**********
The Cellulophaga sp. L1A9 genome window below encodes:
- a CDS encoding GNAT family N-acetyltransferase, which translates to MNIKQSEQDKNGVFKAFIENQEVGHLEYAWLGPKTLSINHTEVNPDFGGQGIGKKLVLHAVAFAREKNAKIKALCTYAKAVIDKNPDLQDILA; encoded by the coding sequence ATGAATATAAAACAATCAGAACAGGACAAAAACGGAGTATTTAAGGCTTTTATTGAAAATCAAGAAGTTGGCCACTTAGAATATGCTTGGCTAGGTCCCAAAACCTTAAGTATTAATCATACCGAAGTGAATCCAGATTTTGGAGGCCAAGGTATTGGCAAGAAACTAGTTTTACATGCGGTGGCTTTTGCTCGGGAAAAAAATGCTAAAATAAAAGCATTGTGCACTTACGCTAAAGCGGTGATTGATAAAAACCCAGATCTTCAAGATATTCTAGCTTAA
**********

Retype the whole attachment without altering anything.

The Cellulophaga sp. L1A9 genome window below encodes:
- a CDS encoding GNAT family N-acetyltransferase, which translates to MNIKQSEQDKNGVFKAFIENQEVGHLEYAWLGPKTLSINHTEVNPDFGGQGIGKKLVLHAVAFAREKNAKIKALCTYAKAVIDKNPDLQDILA; encoded by the coding sequence ATGAATATAAAACAATCAGAACAGGACAAAAACGGAGTATTTAAGGCTTTTATTGAAAATCAAGAAGTTGGCCACTTAGAATATGCTTGGCTAGGTCCCAAAACCTTAAGTATTAATCATACCGAAGTGAATCCAGATTTTGGAGGCCAAGGTATTGGCAAGAAACTAGTTTTACATGCGGTGGCTTTTGCTCGGGAAAAAAATGCTAAAATAAAAGCATTGTGCACTTACGCTAAAGCGGTGATTGATAAAAACCCAGATCTTCAAGATATTCTAGCTTAA